Afghans increasingly pessimistic: survey
Published Sunday, November 2, 2008 8:07AM EST
A new survey suggests Afghans are increasingly unimpressed with the direction their country is headed, and more than a third of its participants claim to be worse off today than when the Taliban ruled the war-torn country.
The survey, released Tuesday and published by the non-profit Asia Foundation (AF), suggests that "a clear trend towards greater pessimism" has emerged among Afghans in the past two years.
Nearly 6,600 Afghans were interviewed for the 105-question "Afghanistan in 2008: A Survey of the Afghan People," which included respondents from each of the country's 34 provinces.
More than 500 Afghans helped collect the information for the survey over a period of several weeks this past summer, which was the fourth such survey in Afghanistan published by the U.S.-based AF since 2004.
Among the survey findings that suggest Afghans have become more pessimistic about the state of their country:
38 per cent of Afghans said they agreed with the direction Afghanistan was headed, compared to 44 per cent in 2006
32 per cent of Afghans said they disagreed with the direction Afghanistan was headed, versus 21 per cent in 2006
36 per cent of Afghans said they are less prosperous today than when they lived under Taliban rule, compared to 26 per cent who made the same claim in 2006
In general, Afghans cited security issues, unemployment, high prices, corruption and a poor economy, as the major problems facing their country.
According to the survey, security was the biggest factor in shaping Afghan views.
But AF representative George Varughese told CTV.ca in a telephone interview from New York that many Afghans take significant issue with problems affecting their livelihood as well.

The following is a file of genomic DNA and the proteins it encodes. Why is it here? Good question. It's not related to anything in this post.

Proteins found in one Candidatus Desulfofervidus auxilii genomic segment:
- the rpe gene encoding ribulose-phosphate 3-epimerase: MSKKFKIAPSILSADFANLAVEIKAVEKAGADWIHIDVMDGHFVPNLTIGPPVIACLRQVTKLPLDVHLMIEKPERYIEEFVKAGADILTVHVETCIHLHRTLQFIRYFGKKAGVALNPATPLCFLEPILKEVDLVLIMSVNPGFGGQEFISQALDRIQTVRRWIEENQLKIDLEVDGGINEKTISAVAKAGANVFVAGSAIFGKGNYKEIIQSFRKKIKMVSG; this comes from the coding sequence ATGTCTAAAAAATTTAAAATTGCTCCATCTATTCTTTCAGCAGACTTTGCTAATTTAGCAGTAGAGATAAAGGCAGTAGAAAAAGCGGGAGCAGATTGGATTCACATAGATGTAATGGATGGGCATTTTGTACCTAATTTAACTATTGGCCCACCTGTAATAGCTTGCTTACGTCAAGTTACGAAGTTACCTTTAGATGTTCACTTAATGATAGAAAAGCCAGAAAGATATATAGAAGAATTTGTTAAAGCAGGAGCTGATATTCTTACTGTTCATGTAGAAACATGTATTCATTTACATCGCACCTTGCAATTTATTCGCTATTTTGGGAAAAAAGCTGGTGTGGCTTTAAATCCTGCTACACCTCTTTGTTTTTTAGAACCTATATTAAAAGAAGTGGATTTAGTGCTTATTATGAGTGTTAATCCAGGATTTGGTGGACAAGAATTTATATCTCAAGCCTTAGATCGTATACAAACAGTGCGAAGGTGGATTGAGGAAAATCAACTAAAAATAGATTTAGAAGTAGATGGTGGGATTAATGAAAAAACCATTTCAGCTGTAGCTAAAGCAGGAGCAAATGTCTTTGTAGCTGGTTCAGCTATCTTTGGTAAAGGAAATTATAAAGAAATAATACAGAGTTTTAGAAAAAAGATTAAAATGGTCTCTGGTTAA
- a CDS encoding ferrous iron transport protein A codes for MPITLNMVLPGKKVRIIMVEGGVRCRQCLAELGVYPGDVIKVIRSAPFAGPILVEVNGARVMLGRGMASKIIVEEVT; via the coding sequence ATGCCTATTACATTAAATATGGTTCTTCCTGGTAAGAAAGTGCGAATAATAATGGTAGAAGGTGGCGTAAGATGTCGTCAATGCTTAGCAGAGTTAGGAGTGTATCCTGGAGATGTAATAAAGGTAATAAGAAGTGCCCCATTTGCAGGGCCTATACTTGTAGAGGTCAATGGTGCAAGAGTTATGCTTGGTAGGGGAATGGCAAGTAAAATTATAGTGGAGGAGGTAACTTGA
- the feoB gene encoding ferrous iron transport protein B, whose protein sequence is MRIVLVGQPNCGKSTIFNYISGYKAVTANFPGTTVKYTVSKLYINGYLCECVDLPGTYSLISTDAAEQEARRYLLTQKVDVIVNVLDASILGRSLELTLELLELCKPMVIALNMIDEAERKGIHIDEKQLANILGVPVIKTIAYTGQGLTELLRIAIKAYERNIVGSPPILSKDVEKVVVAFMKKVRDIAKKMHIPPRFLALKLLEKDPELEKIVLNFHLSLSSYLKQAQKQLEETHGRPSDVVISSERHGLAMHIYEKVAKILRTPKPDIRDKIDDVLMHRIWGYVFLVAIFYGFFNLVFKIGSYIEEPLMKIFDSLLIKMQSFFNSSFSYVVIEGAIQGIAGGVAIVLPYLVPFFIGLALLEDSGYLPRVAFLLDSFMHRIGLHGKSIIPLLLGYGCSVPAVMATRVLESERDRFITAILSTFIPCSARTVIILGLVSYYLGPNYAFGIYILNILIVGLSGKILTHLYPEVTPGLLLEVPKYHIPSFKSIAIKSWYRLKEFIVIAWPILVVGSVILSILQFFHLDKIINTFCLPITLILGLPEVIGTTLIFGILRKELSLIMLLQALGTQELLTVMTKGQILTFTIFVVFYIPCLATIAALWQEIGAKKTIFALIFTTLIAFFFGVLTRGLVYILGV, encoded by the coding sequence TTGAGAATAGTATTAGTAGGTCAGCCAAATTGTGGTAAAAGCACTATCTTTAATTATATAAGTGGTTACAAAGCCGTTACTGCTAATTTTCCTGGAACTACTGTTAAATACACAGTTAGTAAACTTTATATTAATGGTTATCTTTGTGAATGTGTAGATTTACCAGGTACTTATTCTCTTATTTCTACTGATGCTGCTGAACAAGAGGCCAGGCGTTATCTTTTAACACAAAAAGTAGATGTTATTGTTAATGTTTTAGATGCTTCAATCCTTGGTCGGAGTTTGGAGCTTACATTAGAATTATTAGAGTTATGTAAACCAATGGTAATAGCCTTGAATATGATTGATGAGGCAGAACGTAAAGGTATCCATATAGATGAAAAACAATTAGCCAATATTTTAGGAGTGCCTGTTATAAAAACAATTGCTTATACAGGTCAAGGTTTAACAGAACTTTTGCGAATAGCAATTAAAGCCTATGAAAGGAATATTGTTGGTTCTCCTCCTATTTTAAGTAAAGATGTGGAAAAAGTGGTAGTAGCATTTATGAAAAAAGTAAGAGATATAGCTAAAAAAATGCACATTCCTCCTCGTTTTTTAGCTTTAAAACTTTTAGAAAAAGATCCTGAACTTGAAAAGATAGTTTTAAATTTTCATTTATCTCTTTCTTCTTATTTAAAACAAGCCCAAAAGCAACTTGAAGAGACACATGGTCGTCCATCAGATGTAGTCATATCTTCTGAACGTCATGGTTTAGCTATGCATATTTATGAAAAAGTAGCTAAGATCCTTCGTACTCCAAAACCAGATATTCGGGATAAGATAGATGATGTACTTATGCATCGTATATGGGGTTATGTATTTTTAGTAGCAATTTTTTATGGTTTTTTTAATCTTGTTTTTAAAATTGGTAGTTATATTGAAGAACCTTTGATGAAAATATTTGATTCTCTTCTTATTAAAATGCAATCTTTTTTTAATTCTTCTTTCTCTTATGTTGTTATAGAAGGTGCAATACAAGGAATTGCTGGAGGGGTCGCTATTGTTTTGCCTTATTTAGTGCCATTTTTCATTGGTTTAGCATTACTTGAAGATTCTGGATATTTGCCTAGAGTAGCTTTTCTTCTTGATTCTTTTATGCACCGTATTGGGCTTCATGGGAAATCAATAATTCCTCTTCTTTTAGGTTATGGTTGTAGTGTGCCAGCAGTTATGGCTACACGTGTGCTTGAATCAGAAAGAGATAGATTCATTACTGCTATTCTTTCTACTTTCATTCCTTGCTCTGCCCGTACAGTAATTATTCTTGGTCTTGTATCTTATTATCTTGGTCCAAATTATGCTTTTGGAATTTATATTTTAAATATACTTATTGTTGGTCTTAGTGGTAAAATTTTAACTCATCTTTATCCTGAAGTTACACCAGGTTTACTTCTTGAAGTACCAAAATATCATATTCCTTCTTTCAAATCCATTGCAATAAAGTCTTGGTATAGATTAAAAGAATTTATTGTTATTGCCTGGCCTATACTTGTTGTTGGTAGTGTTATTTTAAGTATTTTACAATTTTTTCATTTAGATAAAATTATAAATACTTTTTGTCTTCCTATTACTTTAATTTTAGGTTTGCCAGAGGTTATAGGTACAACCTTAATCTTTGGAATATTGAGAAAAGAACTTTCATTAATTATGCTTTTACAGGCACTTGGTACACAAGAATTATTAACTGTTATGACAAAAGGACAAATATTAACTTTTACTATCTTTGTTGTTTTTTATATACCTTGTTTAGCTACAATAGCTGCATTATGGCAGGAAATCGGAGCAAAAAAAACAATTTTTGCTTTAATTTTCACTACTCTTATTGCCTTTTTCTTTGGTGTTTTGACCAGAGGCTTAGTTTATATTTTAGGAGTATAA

A lack of economic growth opportunities and problems with unemployment, he said, are two areas where Afghans say their government can do better.
"It's hitting the people where it really hurts in their stomachs and their wallets," Varughese said. "It seems like they are better able to cope with local insecurity, than with the lack of jobs at the local level etc."
Seventy-eight per cent of Afghans told the survey they believed there were few jobs available in their local area, with only seven per cent believing their local job market had improved in the past two years.
Anthony Cordesman, a Washington-based expert on the conflict in Afghanistan, said it was not surprising to hear that Afghans might be pessimistic about the current state of their country.
"It's almost inevitable...when you have a deteriorating military and economic situation, without serious improvements in aid and governance that the Afghan people act accordingly," he told CTV.ca in a phone interview.
In Ottawa, Afghan ambassador Omar Samad said "such surveys are probably the best means to gauge" the opinions of Afghanistan's people.
"What I read from this survey is how that concern about security affects their livelihoods, their economic conditions and prospects and opportunities that they would like to see emerge in Afghanistan after seven years since the fall of the Taliban," he said in a phone interview.
"I think that this is a fairly accurate description of the overall sentiment of the Afghans."